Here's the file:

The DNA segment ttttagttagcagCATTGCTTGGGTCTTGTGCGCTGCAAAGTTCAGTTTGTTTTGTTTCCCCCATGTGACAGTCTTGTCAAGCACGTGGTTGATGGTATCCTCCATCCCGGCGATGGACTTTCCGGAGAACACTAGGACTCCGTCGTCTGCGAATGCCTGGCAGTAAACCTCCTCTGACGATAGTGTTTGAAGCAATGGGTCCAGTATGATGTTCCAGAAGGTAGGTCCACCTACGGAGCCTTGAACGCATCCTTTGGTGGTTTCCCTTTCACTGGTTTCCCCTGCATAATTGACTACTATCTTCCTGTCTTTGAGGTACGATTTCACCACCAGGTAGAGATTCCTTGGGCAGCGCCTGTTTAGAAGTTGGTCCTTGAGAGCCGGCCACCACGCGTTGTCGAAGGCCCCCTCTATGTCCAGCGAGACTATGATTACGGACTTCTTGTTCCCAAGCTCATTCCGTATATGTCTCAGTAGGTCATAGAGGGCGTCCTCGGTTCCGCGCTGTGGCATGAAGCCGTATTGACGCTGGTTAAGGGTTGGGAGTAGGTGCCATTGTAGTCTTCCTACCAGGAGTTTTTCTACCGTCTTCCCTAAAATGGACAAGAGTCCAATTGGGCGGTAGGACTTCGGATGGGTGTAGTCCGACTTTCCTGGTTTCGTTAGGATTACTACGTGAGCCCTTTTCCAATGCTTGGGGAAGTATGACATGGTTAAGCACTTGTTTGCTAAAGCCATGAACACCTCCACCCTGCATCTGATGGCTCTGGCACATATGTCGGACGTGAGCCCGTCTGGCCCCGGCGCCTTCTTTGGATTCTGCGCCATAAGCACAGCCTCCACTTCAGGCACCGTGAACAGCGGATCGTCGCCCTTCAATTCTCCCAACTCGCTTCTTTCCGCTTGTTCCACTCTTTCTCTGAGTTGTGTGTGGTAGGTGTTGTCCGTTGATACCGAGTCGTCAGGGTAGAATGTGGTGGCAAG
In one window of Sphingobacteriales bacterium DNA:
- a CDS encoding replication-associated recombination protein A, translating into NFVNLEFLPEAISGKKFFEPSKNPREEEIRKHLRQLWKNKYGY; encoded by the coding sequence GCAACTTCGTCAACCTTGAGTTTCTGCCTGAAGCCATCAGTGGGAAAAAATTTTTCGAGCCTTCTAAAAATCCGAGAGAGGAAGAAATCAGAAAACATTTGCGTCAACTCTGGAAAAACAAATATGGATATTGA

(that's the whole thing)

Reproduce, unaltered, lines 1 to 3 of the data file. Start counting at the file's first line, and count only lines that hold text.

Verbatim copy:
The DNA segment ttttagttagcagCATTGCTTGGGTCTTGTGCGCTGCAAAGTTCAGTTTGTTTTGTTTCCCCCATGTGACAGTCTTGTCAAGCACGTGGTTGATGGTATCCTCCATCCCGGCGATGGACTTTCCGGAGAACACTAGGACTCCGTCGTCTGCGAATGCCTGGCAGTAAACCTCCTCTGACGATAGTGTTTGAAGCAATGGGTCCAGTATGATGTTCCAGAAGGTAGGTCCACCTACGGAGCCTTGAACGCATCCTTTGGTGGTTTCCCTTTCACTGGTTTCCCCTGCATAATTGACTACTATCTTCCTGTCTTTGAGGTACGATTTCACCACCAGGTAGAGATTCCTTGGGCAGCGCCTGTTTAGAAGTTGGTCCTTGAGAGCCGGCCACCACGCGTTGTCGAAGGCCCCCTCTATGTCCAGCGAGACTATGATTACGGACTTCTTGTTCCCAAGCTCATTCCGTATATGTCTCAGTAGGTCATAGAGGGCGTCCTCGGTTCCGCGCTGTGGCATGAAGCCGTATTGACGCTGGTTAAGGGTTGGGAGTAGGTGCCATTGTAGTCTTCCTACCAGGAGTTTTTCTACCGTCTTCCCTAAAATGGACAAGAGTCCAATTGGGCGGTAGGACTTCGGATGGGTGTAGTCCGACTTTCCTGGTTTCGTTAGGATTACTACGTGAGCCCTTTTCCAATGCTTGGGGAAGTATGACATGGTTAAGCACTTGTTTGCTAAAGCCATGAACACCTCCACCCTGCATCTGATGGCTCTGGCACATATGTCGGACGTGAGCCCGTCTGGCCCCGGCGCCTTCTTTGGATTCTGCGCCATAAGCACAGCCTCCACTTCAGGCACCGTGAACAGCGGATCGTCGCCCTTCAATTCTCCCAACTCGCTTCTTTCCGCTTGTTCCACTCTTTCTCTGAGTTGTGTGTGGTAGGTGTTGTCCGTTGATACCGAGTCGTCAGGGTAGAATGTGGTGGCAAG
In one window of Sphingobacteriales bacterium DNA:
- a CDS encoding replication-associated recombination protein A, translating into NFVNLEFLPEAISGKKFFEPSKNPREEEIRKHLRQLWKNKYGY; encoded by the coding sequence GCAACTTCGTCAACCTTGAGTTTCTGCCTGAAGCCATCAGTGGGAAAAAATTTTTCGAGCCTTCTAAAAATCCGAGAGAGGAAGAAATCAGAAAACATTTGCGTCAACTCTGGAAAAACAAATATGGATATTGA